Money managers under the microscope
Pension schemes are moving away from the usual equity/bond/real estate mix to put their eggs in as many baskets as possible. No wonder then that the USS — the 31.6 billion pounds UK universities pension fund — is putting an extra 1.5 percent of its assets, or about 474 million pounds, into hedge funds, as its CIO Roger Gray tells Reuters.
If you are rushing to the phone to pitch business with Mr Gray, however, STOP a minute fund manager: be prepared, the USS is not only eyeing alpha, it is going to ask a few questions about how alpha is distributed and how investors are protected.
“Is the board of the hedge fund constituted in a way which gives us assurance that they are actually acting in the interest of the limited partners rather than in the pocket of the managers?” he said.
Key words for this pitch: governance, transparency, best and practice.
Key advice for this pitch: forewarned is forearmed. (The USS does not seem to need the usual ’caveat emptor’ advice).
Knut Kjaer, adviser to some of the world’s biggest asset pools, and former head of Norway’s government pension fund, told pension funds some home truths at the CFA Institute’s European Investment Conference on Tuesday.
Kjaer said the financial crisis had exposed two main pitfalls in institutional investment – the tendency to run with the herd, and the adoption of overly complex portfolios.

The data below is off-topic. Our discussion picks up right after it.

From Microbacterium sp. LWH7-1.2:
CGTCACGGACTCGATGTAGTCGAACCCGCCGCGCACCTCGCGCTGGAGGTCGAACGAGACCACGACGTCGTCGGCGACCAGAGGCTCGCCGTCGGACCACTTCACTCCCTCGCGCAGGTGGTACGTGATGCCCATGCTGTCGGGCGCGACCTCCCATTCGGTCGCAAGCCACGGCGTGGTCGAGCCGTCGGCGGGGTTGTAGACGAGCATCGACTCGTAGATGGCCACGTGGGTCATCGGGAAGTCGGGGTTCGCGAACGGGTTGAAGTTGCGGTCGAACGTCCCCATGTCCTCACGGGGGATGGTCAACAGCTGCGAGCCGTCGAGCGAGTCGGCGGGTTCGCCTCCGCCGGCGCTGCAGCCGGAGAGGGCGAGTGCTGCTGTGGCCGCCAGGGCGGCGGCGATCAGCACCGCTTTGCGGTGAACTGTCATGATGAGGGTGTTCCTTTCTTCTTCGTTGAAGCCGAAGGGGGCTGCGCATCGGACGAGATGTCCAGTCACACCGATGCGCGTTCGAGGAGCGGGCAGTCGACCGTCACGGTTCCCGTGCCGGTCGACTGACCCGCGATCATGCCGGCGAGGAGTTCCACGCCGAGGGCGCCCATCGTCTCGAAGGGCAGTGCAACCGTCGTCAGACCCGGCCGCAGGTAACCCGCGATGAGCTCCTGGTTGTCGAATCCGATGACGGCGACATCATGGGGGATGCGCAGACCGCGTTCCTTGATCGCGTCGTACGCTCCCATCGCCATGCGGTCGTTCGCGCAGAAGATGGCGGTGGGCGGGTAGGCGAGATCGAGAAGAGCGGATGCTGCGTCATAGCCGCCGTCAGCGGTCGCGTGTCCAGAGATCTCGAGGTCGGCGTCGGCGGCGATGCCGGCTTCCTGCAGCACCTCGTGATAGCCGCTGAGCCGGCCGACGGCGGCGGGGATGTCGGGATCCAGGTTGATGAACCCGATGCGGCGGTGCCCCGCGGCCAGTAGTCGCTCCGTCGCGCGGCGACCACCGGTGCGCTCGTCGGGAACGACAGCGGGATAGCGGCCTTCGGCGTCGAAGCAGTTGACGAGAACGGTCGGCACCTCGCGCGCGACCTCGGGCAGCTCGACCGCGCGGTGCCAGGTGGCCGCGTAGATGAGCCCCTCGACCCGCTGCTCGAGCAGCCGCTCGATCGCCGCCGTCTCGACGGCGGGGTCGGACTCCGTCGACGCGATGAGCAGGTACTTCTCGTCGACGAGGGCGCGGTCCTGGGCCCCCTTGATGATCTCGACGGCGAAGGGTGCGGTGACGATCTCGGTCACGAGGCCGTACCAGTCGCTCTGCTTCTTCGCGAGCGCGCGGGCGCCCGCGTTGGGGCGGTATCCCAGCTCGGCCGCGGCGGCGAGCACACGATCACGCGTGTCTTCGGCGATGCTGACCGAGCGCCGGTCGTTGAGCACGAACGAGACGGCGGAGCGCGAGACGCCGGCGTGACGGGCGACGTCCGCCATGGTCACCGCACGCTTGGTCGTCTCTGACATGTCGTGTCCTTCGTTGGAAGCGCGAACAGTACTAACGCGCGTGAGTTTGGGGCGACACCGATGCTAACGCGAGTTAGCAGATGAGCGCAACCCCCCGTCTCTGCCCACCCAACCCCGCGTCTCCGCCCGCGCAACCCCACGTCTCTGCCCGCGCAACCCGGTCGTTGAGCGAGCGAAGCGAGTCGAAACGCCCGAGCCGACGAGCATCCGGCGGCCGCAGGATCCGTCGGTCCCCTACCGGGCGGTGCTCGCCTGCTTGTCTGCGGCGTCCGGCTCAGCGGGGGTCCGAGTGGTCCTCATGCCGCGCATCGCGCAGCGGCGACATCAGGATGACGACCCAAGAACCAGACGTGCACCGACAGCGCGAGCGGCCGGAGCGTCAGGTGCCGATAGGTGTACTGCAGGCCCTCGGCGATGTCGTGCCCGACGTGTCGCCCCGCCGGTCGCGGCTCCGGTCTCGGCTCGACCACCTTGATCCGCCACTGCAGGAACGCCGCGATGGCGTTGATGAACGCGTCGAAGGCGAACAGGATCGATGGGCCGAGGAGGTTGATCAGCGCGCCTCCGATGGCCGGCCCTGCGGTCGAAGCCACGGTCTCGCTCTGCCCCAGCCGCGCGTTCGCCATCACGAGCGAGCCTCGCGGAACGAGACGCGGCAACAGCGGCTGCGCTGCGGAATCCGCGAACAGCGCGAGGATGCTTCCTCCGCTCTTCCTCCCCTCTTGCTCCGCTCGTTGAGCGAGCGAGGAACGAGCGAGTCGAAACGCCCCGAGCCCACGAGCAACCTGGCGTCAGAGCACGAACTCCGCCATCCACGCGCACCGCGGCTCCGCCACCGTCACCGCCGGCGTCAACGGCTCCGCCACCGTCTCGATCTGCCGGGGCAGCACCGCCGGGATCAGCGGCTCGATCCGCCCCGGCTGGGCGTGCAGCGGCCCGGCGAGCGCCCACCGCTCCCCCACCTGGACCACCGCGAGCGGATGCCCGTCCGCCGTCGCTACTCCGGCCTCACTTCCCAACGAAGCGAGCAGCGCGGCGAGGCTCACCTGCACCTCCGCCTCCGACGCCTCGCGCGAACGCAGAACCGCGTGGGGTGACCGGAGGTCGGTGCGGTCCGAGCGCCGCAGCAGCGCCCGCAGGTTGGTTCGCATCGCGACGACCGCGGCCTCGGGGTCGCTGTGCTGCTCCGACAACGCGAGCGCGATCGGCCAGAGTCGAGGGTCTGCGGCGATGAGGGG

News and views on the hedge fund sector from Reuters and elsewhere:
U.S. judge OKs ‘Terminator’ sale to hedge fund – Reuters Should hedge funds be disenfranchised? – BBC Blog Ucits-compliant hedge funds growing – Hedge Funds Review How to invest $100 mln in 2010 – Seeking Alpha
Hedge fund stories from the past 24 hours from Reuters and elsewhere:
Hedge fund compensation; New funds, new tricks – Seeking Alpha
Hedge funds gain in August – Reuters
Alpha advertising - FT Alphaville
GLG Partners has confirmed positive client money flows are back on the agenda, reporting net sales of $2.2 billion in the second quarter in a trading statement which sparked a rise in the share price. The company also reckons strong performance among its funds has set the scene for more to come.
Barclays Capital last month predicted net inflows could reach as much as $50 billion in 2009, and GLG shows the numbers are starting to come through to support that theory. Of about 300 investors, BarCap found that some 80 percent were expecting to move back out of cash and into hedge funds this year.
Hedge fund firms are once again positioning their businesses for better times ahead — lending further weight to anecdotal evidence that investors are turning back to the industry.
Mark Lyttleton, manager of the 1.5 billion pound BlackRock UK Absolute Alpha fund, gives his view on the recent rebound in the equity market and his outlook for the rest of the year and beyond.
from Global Investing:
The Lewis Carroll poem The Hunting of the Snark (An Agony in 8 Fits), follows the misadventures of a group of seafarers, amongst them a banker and a broker, as they search for the elusive mythical beast. We are warned at the outset that catching Snarks is all well and good, but beware if your Snark is a Boojum, because - well, we'll come to that.
Alpha looks set to become as equally elusive in the next 20 to 30 years as investors switch to passive investing and exchange-traded funds (ETFs) in greater numbers, and the amount of information available to all market participants increases.